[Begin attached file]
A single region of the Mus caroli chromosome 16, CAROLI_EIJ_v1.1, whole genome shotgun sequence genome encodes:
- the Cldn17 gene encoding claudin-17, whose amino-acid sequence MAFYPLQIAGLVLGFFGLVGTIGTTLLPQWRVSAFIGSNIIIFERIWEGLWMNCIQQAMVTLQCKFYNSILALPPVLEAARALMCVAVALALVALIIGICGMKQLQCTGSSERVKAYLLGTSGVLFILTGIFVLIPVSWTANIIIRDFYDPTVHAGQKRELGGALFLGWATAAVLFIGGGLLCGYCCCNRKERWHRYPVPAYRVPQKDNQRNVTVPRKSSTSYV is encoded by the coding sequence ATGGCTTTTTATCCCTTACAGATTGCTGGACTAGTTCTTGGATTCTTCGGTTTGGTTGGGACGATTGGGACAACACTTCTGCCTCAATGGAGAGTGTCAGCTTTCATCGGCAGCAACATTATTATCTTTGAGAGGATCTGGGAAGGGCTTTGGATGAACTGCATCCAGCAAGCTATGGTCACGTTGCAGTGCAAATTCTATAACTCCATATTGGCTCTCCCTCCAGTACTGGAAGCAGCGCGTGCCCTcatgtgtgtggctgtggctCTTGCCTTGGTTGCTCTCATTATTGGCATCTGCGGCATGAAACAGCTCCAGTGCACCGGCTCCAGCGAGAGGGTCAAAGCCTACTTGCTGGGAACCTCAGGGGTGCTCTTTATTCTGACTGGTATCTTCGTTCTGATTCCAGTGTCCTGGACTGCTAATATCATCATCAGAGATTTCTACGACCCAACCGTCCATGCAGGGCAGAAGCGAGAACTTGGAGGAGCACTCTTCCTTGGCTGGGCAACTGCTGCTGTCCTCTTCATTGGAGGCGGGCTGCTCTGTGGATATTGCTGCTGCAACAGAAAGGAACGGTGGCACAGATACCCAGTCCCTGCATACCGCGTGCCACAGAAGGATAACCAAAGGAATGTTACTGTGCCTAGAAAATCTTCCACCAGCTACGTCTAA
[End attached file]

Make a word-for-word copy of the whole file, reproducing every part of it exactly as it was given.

A single region of the Mus caroli chromosome 16, CAROLI_EIJ_v1.1, whole genome shotgun sequence genome encodes:
- the Cldn17 gene encoding claudin-17, whose amino-acid sequence MAFYPLQIAGLVLGFFGLVGTIGTTLLPQWRVSAFIGSNIIIFERIWEGLWMNCIQQAMVTLQCKFYNSILALPPVLEAARALMCVAVALALVALIIGICGMKQLQCTGSSERVKAYLLGTSGVLFILTGIFVLIPVSWTANIIIRDFYDPTVHAGQKRELGGALFLGWATAAVLFIGGGLLCGYCCCNRKERWHRYPVPAYRVPQKDNQRNVTVPRKSSTSYV is encoded by the coding sequence ATGGCTTTTTATCCCTTACAGATTGCTGGACTAGTTCTTGGATTCTTCGGTTTGGTTGGGACGATTGGGACAACACTTCTGCCTCAATGGAGAGTGTCAGCTTTCATCGGCAGCAACATTATTATCTTTGAGAGGATCTGGGAAGGGCTTTGGATGAACTGCATCCAGCAAGCTATGGTCACGTTGCAGTGCAAATTCTATAACTCCATATTGGCTCTCCCTCCAGTACTGGAAGCAGCGCGTGCCCTcatgtgtgtggctgtggctCTTGCCTTGGTTGCTCTCATTATTGGCATCTGCGGCATGAAACAGCTCCAGTGCACCGGCTCCAGCGAGAGGGTCAAAGCCTACTTGCTGGGAACCTCAGGGGTGCTCTTTATTCTGACTGGTATCTTCGTTCTGATTCCAGTGTCCTGGACTGCTAATATCATCATCAGAGATTTCTACGACCCAACCGTCCATGCAGGGCAGAAGCGAGAACTTGGAGGAGCACTCTTCCTTGGCTGGGCAACTGCTGCTGTCCTCTTCATTGGAGGCGGGCTGCTCTGTGGATATTGCTGCTGCAACAGAAAGGAACGGTGGCACAGATACCCAGTCCCTGCATACCGCGTGCCACAGAAGGATAACCAAAGGAATGTTACTGTGCCTAGAAAATCTTCCACCAGCTACGTCTAA